Under current ATF guidelines, NICS coordinators should already be screening standard denial referrals and referring to the field offices only those cases that meet USAO prosecutorial guidelines.

6. Provide annual training to the NICS coordinators and develop a NICS coordinator handbook.

ATF concurs with this recommendation.

In the past, ensuring that coordinators have the necessary training has been problematic because of a high turnover of personnel in that position. However, ATF's Brady Operations Branch has scheduled a conference with all NICS Coordinators in August 2004, and a NICS handbook will be provided at the conference.

7. Require that Brady Operations Branch refer to the field offices only those alien cases that meet the USAO prosecutorial guidelines.

ATF concurs with this recommendation.

ATF agrees that the Brady Operations Branch should refer only those alien cases that meet USAO prosecutorial guidelines; however, ATF has not been provided specific USAO guidelines applicable to alien cases. As a result, until ATF receives such guidance, the Brady Operations Branch will continue to refer to the field only those alien denials that result from both firearm and immigration violations. For example, if an alien's case fits the current referral guideline to be referred as a firearms case, the Brady Operations Branch forwards it to the respective division while also notifying Immigration and Customs Enforcement (ICE). However, if the denial of a transfer to an individual was based only on an immigration violation, a referral is prepared and forwarded only to ICE.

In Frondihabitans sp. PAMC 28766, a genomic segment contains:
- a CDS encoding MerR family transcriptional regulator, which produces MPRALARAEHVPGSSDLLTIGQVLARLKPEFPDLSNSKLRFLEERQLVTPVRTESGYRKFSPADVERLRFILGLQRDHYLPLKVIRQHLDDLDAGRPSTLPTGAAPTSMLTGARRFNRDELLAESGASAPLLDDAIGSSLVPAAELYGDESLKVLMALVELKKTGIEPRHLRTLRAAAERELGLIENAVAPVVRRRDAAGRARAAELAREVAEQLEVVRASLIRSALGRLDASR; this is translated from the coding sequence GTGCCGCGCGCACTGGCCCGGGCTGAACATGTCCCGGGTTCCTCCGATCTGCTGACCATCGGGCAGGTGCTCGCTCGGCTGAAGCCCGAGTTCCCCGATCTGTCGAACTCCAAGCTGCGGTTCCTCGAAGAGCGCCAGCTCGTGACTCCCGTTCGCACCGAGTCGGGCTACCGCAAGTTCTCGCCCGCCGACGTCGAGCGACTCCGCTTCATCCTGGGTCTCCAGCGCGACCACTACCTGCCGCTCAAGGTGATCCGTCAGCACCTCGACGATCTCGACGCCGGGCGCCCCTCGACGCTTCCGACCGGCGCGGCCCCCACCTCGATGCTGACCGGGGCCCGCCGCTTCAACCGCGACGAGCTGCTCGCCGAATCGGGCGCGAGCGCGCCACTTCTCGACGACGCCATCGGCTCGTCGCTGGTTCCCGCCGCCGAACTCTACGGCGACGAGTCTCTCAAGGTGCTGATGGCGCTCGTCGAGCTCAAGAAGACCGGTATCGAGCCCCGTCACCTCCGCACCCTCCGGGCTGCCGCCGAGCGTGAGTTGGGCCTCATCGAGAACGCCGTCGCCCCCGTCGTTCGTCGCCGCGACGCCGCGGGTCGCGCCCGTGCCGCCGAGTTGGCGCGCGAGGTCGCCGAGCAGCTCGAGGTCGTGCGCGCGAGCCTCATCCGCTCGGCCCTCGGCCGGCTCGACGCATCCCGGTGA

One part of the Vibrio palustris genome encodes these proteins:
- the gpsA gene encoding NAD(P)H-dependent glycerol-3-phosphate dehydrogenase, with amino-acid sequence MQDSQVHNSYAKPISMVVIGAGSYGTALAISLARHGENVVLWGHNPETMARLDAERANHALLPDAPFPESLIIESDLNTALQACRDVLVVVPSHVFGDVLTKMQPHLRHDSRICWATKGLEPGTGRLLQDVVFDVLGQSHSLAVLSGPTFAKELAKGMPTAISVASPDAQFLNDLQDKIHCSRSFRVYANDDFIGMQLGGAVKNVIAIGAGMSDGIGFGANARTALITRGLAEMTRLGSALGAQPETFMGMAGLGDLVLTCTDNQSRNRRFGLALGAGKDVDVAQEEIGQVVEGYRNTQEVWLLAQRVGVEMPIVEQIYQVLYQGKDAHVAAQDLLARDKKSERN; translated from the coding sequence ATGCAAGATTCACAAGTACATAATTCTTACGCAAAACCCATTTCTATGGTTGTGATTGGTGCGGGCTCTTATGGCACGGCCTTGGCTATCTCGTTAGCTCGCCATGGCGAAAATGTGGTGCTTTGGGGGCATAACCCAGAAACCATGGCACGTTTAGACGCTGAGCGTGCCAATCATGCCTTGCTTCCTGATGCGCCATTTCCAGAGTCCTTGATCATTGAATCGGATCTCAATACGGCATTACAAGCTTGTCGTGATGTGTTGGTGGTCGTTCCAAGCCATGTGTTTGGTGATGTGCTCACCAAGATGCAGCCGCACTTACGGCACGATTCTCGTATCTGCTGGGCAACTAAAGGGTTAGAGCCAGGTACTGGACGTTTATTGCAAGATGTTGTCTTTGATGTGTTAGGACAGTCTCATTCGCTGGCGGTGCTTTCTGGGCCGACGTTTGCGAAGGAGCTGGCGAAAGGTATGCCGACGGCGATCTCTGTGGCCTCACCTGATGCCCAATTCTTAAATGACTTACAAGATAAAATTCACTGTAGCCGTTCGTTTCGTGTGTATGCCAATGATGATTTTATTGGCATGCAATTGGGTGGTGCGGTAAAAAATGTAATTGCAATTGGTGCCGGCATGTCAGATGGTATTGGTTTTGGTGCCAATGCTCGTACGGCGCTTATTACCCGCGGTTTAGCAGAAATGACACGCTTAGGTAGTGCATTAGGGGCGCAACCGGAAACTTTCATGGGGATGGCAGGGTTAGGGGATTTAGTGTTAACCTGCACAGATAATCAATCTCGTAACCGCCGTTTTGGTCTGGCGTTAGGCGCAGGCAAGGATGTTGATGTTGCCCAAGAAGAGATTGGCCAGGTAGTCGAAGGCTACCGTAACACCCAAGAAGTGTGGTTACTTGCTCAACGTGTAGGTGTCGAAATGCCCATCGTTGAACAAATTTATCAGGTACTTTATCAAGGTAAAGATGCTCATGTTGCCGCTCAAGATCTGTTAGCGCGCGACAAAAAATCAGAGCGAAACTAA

8. Require that division office NICS coordinators and field office personnel notify the Brady Operations Branch of referrals that did not meet USAO guidelines.

ATF concurs with this recommendation.

Should ATF receive previously mentioned guidelines from each USAO, the number of standard denials forwarded to field offices will be dramatically reduced. In the interim, the Brady Operations Branch will work with the NICS coordinators to detemline whether there are additional screening guidelines employed by the field divisions that can be introduced and utilized by the Brady Operations Branch. By ensuring that the field and the Brady Branch are using the same screening guidelines, we believe we can decrease the number of unnecessary referrals.

9. Require that division office NICS coordinators and field office personnel notify the Brady Operations Branch and the FBI NICS Section of trends of inappropriate referrals of non-prohibited persons. Also, require that field office personnel, via the division office NICS coordinators, provide to the FBI NICS Section the names of those individuals that the ATF determines not to be prohibited and documentation to support the reason for the person's non-prohibited status.